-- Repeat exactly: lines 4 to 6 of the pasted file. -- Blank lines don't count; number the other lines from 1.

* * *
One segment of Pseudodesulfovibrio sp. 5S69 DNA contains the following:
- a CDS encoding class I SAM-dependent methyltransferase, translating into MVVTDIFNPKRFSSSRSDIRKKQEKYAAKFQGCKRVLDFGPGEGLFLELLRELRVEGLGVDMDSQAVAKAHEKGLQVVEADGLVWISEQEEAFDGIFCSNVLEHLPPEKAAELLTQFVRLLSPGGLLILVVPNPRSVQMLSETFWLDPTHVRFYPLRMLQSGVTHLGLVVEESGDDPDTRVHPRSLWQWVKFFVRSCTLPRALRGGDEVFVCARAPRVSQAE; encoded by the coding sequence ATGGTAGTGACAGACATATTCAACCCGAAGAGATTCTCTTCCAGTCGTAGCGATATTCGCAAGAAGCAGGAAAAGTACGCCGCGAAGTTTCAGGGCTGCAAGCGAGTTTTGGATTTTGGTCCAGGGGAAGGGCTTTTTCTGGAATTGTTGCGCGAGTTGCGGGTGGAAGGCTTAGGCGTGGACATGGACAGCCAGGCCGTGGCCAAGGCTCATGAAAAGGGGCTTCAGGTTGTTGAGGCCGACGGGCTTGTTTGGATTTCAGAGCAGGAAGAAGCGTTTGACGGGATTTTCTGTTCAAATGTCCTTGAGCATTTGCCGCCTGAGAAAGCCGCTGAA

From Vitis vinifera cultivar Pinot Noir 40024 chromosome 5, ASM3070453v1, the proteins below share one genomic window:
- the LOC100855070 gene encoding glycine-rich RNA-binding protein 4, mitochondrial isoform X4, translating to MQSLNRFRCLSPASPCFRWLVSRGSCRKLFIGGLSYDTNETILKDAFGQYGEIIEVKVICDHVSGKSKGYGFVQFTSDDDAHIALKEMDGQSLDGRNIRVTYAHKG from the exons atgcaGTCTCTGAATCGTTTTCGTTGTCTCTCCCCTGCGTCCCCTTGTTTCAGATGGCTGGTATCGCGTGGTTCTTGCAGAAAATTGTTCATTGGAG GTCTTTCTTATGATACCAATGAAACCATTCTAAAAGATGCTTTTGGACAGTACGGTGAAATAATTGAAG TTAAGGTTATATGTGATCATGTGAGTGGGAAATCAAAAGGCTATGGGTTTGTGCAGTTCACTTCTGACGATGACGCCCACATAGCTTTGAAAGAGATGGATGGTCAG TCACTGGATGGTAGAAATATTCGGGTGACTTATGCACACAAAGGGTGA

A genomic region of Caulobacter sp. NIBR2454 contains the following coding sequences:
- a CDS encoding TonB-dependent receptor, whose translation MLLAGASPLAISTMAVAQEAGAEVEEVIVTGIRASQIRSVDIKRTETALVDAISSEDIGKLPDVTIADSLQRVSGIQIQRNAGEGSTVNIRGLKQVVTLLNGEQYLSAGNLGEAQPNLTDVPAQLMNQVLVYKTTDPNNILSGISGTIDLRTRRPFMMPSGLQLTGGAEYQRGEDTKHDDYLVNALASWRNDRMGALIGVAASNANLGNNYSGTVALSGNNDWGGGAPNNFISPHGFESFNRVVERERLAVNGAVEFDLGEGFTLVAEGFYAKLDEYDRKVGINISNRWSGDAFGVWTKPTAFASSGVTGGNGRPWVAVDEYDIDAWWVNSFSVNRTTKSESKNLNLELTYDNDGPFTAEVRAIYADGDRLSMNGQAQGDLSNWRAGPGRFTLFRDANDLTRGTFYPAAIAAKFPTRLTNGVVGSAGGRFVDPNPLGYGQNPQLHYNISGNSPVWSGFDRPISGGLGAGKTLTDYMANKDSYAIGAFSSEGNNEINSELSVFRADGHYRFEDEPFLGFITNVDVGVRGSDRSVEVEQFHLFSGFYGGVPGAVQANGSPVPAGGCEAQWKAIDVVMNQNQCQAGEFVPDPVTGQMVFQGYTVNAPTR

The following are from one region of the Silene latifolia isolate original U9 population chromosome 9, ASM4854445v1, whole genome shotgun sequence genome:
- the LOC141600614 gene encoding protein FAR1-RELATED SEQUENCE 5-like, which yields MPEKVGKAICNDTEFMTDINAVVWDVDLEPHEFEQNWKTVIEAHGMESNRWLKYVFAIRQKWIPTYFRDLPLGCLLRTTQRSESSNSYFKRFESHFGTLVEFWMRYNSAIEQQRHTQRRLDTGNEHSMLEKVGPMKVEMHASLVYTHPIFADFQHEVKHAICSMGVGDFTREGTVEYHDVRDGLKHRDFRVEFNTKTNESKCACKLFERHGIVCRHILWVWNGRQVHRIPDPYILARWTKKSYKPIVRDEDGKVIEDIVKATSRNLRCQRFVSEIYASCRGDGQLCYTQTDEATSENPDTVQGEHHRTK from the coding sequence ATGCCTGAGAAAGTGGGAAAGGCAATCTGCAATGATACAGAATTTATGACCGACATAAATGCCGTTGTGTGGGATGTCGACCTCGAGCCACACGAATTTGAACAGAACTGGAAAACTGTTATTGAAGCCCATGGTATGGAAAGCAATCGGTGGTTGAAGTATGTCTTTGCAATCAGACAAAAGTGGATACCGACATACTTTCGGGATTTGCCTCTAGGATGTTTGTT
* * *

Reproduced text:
- the LOC100855070 gene encoding glycine-rich RNA-binding protein 4, mitochondrial isoform X4, translating to MQSLNRFRCLSPASPCFRWLVSRGSCRKLFIGGLSYDTNETILKDAFGQYGEIIEVKVICDHVSGKSKGYGFVQFTSDDDAHIALKEMDGQSLDGRNIRVTYAHKG from the exons atgcaGTCTCTGAATCGTTTTCGTTGTCTCTCCCCTGCGTCCCCTTGTTTCAGATGGCTGGTATCGCGTGGTTCTTGCAGAAAATTGTTCATTGGAG GTCTTTCTTATGATACCAATGAAACCATTCTAAAAGATGCTTTTGGACAGTACGGTGAAATAATTGAAG TTAAGGTTATATGTGATCATGTGAGTGGGAAATCAAAAGGCTATGGGTTTGTGCAGTTCACTTCTGACGATGACGCCCACATAGCTTTGAAAGAGATGGATGGTCAG TCACTGGATGGTAGAAATATTCGGGTGACTTATGCACACAAAGGGTGA

A genomic region of Caulobacter sp. NIBR2454 contains the following coding sequences:
- a CDS encoding TonB-dependent receptor, whose translation MLLAGASPLAISTMAVAQEAGAEVEEVIVTGIRASQIRSVDIKRTETALVDAISSEDIGKLPDVTIADSLQRVSGIQIQRNAGEGSTVNIRGLKQVVTLLNGEQYLSAGNLGEAQPNLTDVPAQLMNQVLVYKTTDPNNILSGISGTIDLRTRRPFMMPSGLQLTGGAEYQRGEDTKHDDYLVNALASWRNDRMGALIGVAASNANLGNNYSGTVALSGNNDWGGGAPNNFISPHGFESFNRVVERERLAVNGAVEFDLGEGFTLVAEGFYAKLDEYDRKVGINISNRWSGDAFGVWTKPTAFASSGVTGGNGRPWVAVDEYDIDAWWVNSFSVNRTTKSESKNLNLELTYDNDGPFTAEVRAIYADGDRLSMNGQAQGDLSNWRAGPGRFTLFRDANDLTRGTFYPAAIAAKFPTRLTNGVVGSAGGRFVDPNPLGYGQNPQLHYNISGNSPVWSGFDRPISGGLGAGKTLTDYMANKDSYAIGAFSSEGNNEINSELSVFRADGHYRFEDEPFLGFITNVDVGVRGSDRSVEVEQFHLFSGFYGGVPGAVQANGSPVPAGGCEAQWKAIDVVMNQNQCQAGEFVPDPVTGQMVFQGYTVNAPTR